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  • Reviews & Previews

    ‘Death: A Graveside Companion’ offers an outlet for your morbid curiosity

    Death: A Graveside CompanionJoanna Ebenstein (ed.)Thames & Hudson, $40

    Death: A Graveside Companion makes for an unusual coffee-table book, with its coppery etched Grim Reaper on the cover. Yet you may be surprised by how much fun it is to pore through the book’s lavish artwork of skulls, cadavers and fanciful imaginings of the afterlife.

    There is, after all, a reason for...

    02/04/2018 - 08:00 Science & Society, History of Science, Anthropology
  • News

    Sharp stones found in India signal surprisingly early toolmaking advances

    Stone-tool makers in what’s now India redesigned their products in a revolutionary way much earlier than previously thought.

    Excavated stone artifacts document a gradual shift from larger, handheld cutting implements to smaller pieces of sharpened stone, known as Middle Paleolithic tools, by around 385,000 years ago, researchers say. That shift mirrors a similar change seen in tools from...

    01/31/2018 - 13:00 Archaeology, Anthropology
  • News

    An ancient jaw pushes humans’ African departure back in time

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    A fossil jaw unearthed in Israel is speaking up about when humans departed Africa. The jaw’s message, at least to its finders: That ancient exodus started much earlier than many researchers had assumed.

    Misliya Cave on Israel’s Mount Carmel has yielded what its discoverers regard as a partial Homo sapiens jaw with an estimated age of between around 177,000 and 194,...

    01/25/2018 - 14:00 Anthropology, Archaeology, Archaeology
  • News

    Human brains rounded into shape over 200,000 years or more

    Big brains outpaced well-rounded brains in human evolution.

    Around the time of the origins of our species 300,000 years ago, the brains of Homo sapiens had about the same relatively large size as they do today, new research suggests. But rounder noggins rising well above the forehead — considered a hallmark of human anatomy — didn’t appear until between about 100,000 and 35,000 years ago...

    01/24/2018 - 14:00 Anthropology, Human Evolution
  • Television

    ‘First Face of America’ explores how humans reached the New World

    A teenage girl climbed into an underground cave around 13,000 years ago. Edging through the ink-dark chamber, she accidentally plunged to her death at the bottom of a deep pit.

    Rising seas eventually inundated the cave, located on Central America’s Yucatán Peninsula. But that didn’t stop scuba divers from finding and retrieving much of the girl’s skeleton in 2007.

    “First Face of...

    01/22/2018 - 07:00 Anthropology, Archaeology, Ancestry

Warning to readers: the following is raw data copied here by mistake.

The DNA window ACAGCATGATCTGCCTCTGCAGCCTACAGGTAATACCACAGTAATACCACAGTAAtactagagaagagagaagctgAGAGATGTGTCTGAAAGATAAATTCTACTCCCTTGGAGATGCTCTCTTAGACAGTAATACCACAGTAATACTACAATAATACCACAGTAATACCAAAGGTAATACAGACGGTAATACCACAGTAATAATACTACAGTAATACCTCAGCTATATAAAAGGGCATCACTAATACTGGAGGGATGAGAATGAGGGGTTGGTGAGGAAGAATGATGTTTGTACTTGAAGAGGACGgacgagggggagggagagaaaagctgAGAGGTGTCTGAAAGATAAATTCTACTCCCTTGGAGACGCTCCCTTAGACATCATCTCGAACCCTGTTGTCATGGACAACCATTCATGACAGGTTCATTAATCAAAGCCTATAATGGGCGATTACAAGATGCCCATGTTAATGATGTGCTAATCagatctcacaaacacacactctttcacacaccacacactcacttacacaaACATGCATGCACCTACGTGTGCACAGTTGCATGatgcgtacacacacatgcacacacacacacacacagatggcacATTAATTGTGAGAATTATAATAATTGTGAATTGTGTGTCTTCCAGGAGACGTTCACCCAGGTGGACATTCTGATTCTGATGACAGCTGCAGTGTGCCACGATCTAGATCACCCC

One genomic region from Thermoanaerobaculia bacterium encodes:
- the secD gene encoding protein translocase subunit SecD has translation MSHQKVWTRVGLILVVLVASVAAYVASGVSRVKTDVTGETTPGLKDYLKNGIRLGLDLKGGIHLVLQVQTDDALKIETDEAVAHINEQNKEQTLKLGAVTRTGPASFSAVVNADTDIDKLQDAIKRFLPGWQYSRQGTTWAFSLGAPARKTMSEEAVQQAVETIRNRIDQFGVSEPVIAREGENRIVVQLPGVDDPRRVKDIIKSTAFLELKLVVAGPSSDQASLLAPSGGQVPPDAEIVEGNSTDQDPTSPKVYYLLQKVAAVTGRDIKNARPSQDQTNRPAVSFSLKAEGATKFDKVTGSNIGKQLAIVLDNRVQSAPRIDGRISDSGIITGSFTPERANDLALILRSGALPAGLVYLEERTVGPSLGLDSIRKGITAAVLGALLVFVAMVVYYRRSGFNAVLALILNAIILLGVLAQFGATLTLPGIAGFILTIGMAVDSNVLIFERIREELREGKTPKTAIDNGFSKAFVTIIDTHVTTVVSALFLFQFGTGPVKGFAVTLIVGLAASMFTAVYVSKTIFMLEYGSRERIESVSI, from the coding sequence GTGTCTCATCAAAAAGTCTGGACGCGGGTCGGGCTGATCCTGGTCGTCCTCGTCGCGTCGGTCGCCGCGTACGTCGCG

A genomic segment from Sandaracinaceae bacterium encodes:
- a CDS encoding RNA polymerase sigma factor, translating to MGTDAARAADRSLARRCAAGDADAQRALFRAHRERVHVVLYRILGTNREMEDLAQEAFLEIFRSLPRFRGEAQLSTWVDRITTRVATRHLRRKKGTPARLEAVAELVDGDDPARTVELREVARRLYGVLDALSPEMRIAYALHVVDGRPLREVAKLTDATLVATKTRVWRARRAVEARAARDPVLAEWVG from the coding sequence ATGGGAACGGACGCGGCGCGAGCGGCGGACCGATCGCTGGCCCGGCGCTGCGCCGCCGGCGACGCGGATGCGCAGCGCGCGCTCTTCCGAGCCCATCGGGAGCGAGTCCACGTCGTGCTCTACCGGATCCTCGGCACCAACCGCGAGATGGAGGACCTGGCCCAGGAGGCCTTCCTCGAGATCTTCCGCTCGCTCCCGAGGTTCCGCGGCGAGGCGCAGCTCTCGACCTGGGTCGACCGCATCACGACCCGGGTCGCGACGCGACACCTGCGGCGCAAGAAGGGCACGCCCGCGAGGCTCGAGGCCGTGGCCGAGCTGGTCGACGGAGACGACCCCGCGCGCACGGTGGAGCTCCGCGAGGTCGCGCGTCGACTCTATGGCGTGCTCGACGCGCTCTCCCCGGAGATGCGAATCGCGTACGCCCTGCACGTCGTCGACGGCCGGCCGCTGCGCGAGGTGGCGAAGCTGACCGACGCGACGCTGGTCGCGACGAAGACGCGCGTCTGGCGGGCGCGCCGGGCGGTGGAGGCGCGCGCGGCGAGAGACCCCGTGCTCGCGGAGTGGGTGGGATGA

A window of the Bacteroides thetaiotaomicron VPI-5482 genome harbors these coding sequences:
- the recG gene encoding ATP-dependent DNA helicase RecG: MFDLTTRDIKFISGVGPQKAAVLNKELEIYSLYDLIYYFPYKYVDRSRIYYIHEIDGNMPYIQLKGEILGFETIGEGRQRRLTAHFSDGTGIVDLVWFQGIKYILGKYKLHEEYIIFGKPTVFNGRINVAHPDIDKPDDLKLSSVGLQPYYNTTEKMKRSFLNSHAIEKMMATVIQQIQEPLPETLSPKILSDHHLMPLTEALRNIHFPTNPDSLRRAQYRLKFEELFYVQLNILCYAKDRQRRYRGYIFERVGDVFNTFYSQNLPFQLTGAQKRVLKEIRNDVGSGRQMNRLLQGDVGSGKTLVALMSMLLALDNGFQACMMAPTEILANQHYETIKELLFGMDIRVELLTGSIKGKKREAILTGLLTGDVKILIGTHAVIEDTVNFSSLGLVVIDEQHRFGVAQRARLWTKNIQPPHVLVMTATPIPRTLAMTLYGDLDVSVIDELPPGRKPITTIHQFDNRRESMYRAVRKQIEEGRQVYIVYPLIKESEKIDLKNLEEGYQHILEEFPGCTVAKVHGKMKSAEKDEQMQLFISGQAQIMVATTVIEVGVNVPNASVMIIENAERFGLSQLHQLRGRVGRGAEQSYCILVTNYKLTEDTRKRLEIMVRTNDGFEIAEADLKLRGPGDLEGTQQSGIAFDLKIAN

• News

    Hunter-gatherer lifestyle could help explain superior ability to ID smells

    Smell has a reputation as a second-rate human sense. But that assumption stinks once hunter-gatherers enter the picture.

    Semaq Beri hunter-gatherers, who live in tropical forests on the eastern side of the Malay Peninsula in Southeast Asia, name various odors as easily as they name colors, say psycholinguist Asifa Majid and linguist Nicole Kruspe. Yet Semelai rice farmers, who live in...

    01/18/2018 - 12:00 Anthropology, Genetics
  • News

    DNA solves the mystery of how these mummies were related

    A pair of ancient Egyptian mummies, known for more than a century as the Two Brothers, were actually half brothers, a new study of their DNA finds.

    These two, high-ranking men shared a mother, but had different fathers, say archaeogeneticist Konstantina Drosou of the University of Manchester in England and her colleagues. That muted family tie came to light thanks to the successful...

    01/16/2018 - 07:00 Anthropology, Archaeology
  • News

    ‘Laid-back’ bonobos take a shine to belligerents

    Despite a reputation as mellow apes, bonobos have a thing for bad guys.

    Rather than latching on to individuals with a track record of helpfulness, adult bonobos favor obstructionists who keep others from getting what they want. The result may help explain what differentiates humans’ cooperative skills from those of other apes, biological anthropologists Christopher Krupenye of the...

    01/05/2018 - 15:18 Anthropology, Animals, Evolution
  • Year in Review

    These 2017 discoveries could be big news, if they turn out to be true

    Some reports from 2017 hint at potentially big discoveries — if the research holds up to additional scientific scrutiny.

    Under pressure

    Putting the squeeze on hydrogen gas turned it into a long-elusive metal that may superconduct, Harvard University physicists claimed (SN: 2/18/17, p. 14). A diamond vise, supercold temperatures and intense pressure made the element reflective — a key...

    12/21/2017 - 06:00 Physics, Astronomy, Anthropology
  • News

    Strong-armed women helped power Europe’s ancient farming revolution

    Ancient farm women in Central Europe labored so vigorously at grinding grain, tilling soil and other daily tasks that the women’s average upper-arm strength surpassed that of top female rowers today, a new study finds.

    In the early stages of farming more than 7,000 years ago, women engaged in a wide array of physically intense activities that were crucial to village life but have gone...

    11/29/2017 - 14:00 Anthropology, Archaeology